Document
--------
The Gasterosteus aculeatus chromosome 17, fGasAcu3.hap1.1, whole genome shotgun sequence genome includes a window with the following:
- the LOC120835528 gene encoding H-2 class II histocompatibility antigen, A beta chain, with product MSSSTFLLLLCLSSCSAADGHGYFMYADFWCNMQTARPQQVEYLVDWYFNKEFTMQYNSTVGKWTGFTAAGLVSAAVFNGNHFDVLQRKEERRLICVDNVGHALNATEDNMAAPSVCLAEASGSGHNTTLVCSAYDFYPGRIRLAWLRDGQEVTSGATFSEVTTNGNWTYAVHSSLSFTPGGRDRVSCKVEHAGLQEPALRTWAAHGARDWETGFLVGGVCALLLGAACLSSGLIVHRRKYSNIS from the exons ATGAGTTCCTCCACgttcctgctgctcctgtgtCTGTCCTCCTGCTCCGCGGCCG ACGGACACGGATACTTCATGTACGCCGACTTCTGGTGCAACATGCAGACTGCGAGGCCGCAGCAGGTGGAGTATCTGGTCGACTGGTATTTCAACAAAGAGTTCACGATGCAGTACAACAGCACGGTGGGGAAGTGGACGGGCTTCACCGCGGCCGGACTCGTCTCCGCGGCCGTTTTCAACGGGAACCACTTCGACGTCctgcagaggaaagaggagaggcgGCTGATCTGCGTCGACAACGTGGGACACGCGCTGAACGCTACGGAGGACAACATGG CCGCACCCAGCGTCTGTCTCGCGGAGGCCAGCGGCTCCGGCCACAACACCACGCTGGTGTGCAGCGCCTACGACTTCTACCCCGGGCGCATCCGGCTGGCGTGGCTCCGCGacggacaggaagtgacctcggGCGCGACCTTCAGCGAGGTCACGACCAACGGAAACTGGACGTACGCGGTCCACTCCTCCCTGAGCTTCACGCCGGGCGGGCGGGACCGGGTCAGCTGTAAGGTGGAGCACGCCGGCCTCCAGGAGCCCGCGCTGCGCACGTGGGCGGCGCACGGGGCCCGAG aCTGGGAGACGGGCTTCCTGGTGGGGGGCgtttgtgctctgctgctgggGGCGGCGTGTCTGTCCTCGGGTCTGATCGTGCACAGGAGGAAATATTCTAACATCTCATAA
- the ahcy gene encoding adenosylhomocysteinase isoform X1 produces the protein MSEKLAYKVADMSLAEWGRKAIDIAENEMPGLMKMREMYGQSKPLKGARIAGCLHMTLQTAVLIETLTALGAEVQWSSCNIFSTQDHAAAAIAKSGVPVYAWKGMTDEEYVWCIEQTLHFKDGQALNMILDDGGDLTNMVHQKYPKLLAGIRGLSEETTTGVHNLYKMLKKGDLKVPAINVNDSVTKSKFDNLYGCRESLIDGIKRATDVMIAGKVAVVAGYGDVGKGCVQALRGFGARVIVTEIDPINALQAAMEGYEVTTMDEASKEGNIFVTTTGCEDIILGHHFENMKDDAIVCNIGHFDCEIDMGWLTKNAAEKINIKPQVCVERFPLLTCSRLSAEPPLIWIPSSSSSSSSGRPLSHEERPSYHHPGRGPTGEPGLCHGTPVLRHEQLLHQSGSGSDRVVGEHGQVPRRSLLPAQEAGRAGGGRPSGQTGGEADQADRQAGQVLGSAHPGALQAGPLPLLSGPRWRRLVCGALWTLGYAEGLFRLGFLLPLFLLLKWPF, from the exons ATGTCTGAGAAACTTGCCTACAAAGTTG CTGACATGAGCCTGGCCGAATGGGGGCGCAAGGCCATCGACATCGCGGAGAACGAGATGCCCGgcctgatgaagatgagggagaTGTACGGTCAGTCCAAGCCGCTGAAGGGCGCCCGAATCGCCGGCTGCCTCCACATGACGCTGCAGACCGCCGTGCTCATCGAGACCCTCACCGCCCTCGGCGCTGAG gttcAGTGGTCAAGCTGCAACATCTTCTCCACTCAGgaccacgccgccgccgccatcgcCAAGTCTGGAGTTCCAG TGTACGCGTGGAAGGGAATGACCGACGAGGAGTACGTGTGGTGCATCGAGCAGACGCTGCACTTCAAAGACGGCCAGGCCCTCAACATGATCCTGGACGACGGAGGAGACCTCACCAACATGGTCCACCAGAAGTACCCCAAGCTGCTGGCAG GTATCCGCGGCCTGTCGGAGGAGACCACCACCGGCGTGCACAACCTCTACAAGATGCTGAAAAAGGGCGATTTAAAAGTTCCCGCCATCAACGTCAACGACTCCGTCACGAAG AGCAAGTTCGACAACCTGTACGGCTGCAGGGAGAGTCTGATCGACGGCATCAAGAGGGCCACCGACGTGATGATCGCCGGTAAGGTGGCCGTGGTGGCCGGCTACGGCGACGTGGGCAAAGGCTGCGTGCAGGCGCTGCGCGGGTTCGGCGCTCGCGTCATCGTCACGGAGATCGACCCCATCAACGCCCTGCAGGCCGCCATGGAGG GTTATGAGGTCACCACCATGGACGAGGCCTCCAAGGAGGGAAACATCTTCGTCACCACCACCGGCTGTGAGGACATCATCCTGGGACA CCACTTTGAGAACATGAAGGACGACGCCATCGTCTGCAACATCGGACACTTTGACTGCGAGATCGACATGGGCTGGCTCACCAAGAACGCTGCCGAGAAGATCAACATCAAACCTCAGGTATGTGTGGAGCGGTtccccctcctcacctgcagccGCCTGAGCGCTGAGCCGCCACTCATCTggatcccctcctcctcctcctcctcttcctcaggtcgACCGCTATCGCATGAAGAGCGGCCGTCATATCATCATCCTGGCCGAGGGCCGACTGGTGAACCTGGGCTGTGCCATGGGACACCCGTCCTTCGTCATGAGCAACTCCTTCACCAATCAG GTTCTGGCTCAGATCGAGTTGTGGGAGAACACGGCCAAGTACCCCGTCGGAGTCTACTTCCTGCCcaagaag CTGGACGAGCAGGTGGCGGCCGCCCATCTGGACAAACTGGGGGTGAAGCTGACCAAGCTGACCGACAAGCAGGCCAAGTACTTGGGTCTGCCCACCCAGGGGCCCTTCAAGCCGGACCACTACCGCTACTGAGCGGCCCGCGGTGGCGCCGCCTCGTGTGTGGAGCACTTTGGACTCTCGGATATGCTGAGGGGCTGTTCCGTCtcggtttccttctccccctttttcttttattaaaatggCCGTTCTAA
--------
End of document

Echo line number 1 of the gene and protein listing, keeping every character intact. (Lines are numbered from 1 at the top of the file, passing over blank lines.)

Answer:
The Gasterosteus aculeatus chromosome 17, fGasAcu3.hap1.1, whole genome shotgun sequence genome includes a window with the following: